Farb: Yeah, they, they're very specific about saying that, and I, I, I almost wondered whether that was the sort of thing where maybe like a month or two ago or at the beginning of the year, somebody was like, okay, go through the script for the WWC keynote and pick the places where we want to mention these things.
That the dev, remember, this is wwd C it's for developers. Uh, where can we add the sentences that tell the developers what we want them to know about our devices without using the word ai? Uh, Big, big news curated suggestions, API for journal journal's, a new product, uh, from Apple that allows you to sort of create a multimedia journal of your life, like you're journaling or writing in a writing in a diary.
And one, one thing that I thought would be interesting about this is if you think about this combined with Apple's legacy product, which is how you pass on your, uh, apple iTunes accounts to somebody when you pass away. Uh, it would be crazy to think, you know, in 80 years from now, some kid might get their parents' Apple Legacy ID and have this multi-decade long journal that their parent has been creating, uh, in their Apple device, which is a really crazy idea to th to think about and, and super cool.
Ethan, anything else about the Curata suggestions? API
Ethan: Yeah, once again, just in the Apple ethos of privacy, everything is on device. So a bunch of mini neural networks on device that pull your photos and pull your messages or any other apps can link into this suggestions API as well, and feed into, once again an on device neural network and move into your journal.
And like you said, from an application standpoint, I think it's gonna be really fun.
Conner: Yeah, we've seen these exact kinds of models before, but it doesn't work better. There's no better place for it than having access to your fitness data, having access to your meditation data, having access to your music data, so very good application.
Farb: No SMSs in there. How about live voicemail? What are we seeing there? This one's really cool to me. This is how I, you know, would probably prefer just all of my phone conversations occur, uh, via live voicemail. Uh, Connor, can you tell us how that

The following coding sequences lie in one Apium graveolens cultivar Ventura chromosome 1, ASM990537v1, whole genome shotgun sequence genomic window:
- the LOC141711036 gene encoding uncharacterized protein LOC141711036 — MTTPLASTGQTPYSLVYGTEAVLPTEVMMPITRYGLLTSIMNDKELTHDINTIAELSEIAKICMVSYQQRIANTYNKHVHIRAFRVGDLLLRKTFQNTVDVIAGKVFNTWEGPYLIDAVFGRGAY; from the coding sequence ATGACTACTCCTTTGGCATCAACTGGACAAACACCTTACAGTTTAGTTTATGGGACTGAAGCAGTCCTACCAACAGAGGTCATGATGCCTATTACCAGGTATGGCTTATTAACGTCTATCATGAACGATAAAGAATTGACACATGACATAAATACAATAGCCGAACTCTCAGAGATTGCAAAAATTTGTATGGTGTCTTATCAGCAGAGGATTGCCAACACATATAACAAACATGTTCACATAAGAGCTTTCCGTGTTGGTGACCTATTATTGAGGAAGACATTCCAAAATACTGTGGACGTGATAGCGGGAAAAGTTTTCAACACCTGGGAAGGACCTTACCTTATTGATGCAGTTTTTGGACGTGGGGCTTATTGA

Conner: works? Yeah. Someone gives you a call, uh, let's say, and they're leaving a voicemail if you wanna read it.
If you wanna see if something is a problem, then. It live. Transcribes entirely on device. Gets the voicemail data and shows you tri on your phone exactly what they're saying in the voicemail. Another neural network that works very well on device thanks to the neural channel. And you can answer the call midway through the live voicemail.
Farb: Yep. Mm-hmm. Or just hang up on them. That would be nice too, either one. Okay. Uh, Siri, one word, Siri, back to back commands. Ethan, what's up with Siri?
Ethan: Yeah, so not a huge update to Siri, but a really nice experience update. Once again, just like before on live voicemail, utilizing these new audio transformer models, making it instead of, Hey Siri, you just say Siri.
And also being able to say back to back commands. So they're, I wonder if they're using another small l o m on top to manage these back-to-back commands. You know, before you just say, Hey, Siri, set an alarm. Hey Siri, what's the weather? But being able to say, Hey, Siri, set an alarm and tell me the weather.
Probably involves some sort of, once again, that small on device l o m that can split up these two commands and put 'em back into Siri normal flow. So really cool experience update. But I think we're gonna see more out of Siri in the next year or so.
Farb: I, I always wonder whether, you know, this seems like it's part of iOS 17, but I may, I wonder whether the.
Hardware capabilities of the upcoming iPhone are somewhat relevant to features like this, which is to say assuming a feature like this is backwards compatible with previous iPhones that are on an older hardware, will it work just as well, uh, to do Siri on an older iPhone versus hey Siri on an older iPhone?